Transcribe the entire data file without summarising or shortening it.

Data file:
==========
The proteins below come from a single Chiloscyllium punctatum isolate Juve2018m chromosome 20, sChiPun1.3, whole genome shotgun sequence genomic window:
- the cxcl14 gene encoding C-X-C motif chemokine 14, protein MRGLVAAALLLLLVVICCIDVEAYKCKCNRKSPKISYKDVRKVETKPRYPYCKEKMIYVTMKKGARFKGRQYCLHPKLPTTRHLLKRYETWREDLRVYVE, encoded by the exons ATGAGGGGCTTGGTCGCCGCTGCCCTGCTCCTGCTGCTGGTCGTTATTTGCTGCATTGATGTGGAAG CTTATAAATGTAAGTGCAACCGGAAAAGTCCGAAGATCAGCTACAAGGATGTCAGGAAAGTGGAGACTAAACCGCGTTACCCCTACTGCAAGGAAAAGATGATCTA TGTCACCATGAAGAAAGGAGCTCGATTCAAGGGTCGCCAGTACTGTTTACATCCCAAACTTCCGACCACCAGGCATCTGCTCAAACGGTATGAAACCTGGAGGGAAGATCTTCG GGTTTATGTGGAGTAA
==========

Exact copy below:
The proteins below come from a single Chiloscyllium punctatum isolate Juve2018m chromosome 20, sChiPun1.3, whole genome shotgun sequence genomic window:
- the cxcl14 gene encoding C-X-C motif chemokine 14, protein MRGLVAAALLLLLVVICCIDVEAYKCKCNRKSPKISYKDVRKVETKPRYPYCKEKMIYVTMKKGARFKGRQYCLHPKLPTTRHLLKRYETWREDLRVYVE, encoded by the exons ATGAGGGGCTTGGTCGCCGCTGCCCTGCTCCTGCTGCTGGTCGTTATTTGCTGCATTGATGTGGAAG CTTATAAATGTAAGTGCAACCGGAAAAGTCCGAAGATCAGCTACAAGGATGTCAGGAAAGTGGAGACTAAACCGCGTTACCCCTACTGCAAGGAAAAGATGATCTA TGTCACCATGAAGAAAGGAGCTCGATTCAAGGGTCGCCAGTACTGTTTACATCCCAAACTTCCGACCACCAGGCATCTGCTCAAACGGTATGAAACCTGGAGGGAAGATCTTCG GGTTTATGTGGAGTAA